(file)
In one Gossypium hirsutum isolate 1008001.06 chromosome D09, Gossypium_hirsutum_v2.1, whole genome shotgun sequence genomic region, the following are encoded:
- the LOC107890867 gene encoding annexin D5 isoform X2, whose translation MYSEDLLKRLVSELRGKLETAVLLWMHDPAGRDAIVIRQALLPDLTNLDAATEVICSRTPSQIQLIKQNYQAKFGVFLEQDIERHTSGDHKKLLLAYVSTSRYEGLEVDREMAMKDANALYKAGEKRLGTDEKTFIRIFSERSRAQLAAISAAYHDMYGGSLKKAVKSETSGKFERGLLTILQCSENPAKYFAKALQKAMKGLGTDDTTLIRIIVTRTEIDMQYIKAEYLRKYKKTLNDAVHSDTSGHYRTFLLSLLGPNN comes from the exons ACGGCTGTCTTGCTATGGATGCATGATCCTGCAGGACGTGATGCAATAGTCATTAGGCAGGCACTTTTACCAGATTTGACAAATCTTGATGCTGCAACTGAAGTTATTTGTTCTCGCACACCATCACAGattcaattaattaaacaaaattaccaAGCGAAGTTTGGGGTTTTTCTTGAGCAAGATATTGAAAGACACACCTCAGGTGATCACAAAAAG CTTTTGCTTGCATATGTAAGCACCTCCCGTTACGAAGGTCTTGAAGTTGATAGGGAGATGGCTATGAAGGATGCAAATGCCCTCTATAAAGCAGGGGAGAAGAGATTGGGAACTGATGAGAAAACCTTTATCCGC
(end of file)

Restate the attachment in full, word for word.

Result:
In one Gossypium hirsutum isolate 1008001.06 chromosome D09, Gossypium_hirsutum_v2.1, whole genome shotgun sequence genomic region, the following are encoded:
- the LOC107890867 gene encoding annexin D5 isoform X2, whose translation MYSEDLLKRLVSELRGKLETAVLLWMHDPAGRDAIVIRQALLPDLTNLDAATEVICSRTPSQIQLIKQNYQAKFGVFLEQDIERHTSGDHKKLLLAYVSTSRYEGLEVDREMAMKDANALYKAGEKRLGTDEKTFIRIFSERSRAQLAAISAAYHDMYGGSLKKAVKSETSGKFERGLLTILQCSENPAKYFAKALQKAMKGLGTDDTTLIRIIVTRTEIDMQYIKAEYLRKYKKTLNDAVHSDTSGHYRTFLLSLLGPNN comes from the exons ACGGCTGTCTTGCTATGGATGCATGATCCTGCAGGACGTGATGCAATAGTCATTAGGCAGGCACTTTTACCAGATTTGACAAATCTTGATGCTGCAACTGAAGTTATTTGTTCTCGCACACCATCACAGattcaattaattaaacaaaattaccaAGCGAAGTTTGGGGTTTTTCTTGAGCAAGATATTGAAAGACACACCTCAGGTGATCACAAAAAG CTTTTGCTTGCATATGTAAGCACCTCCCGTTACGAAGGTCTTGAAGTTGATAGGGAGATGGCTATGAAGGATGCAAATGCCCTCTATAAAGCAGGGGAGAAGAGATTGGGAACTGATGAGAAAACCTTTATCCGC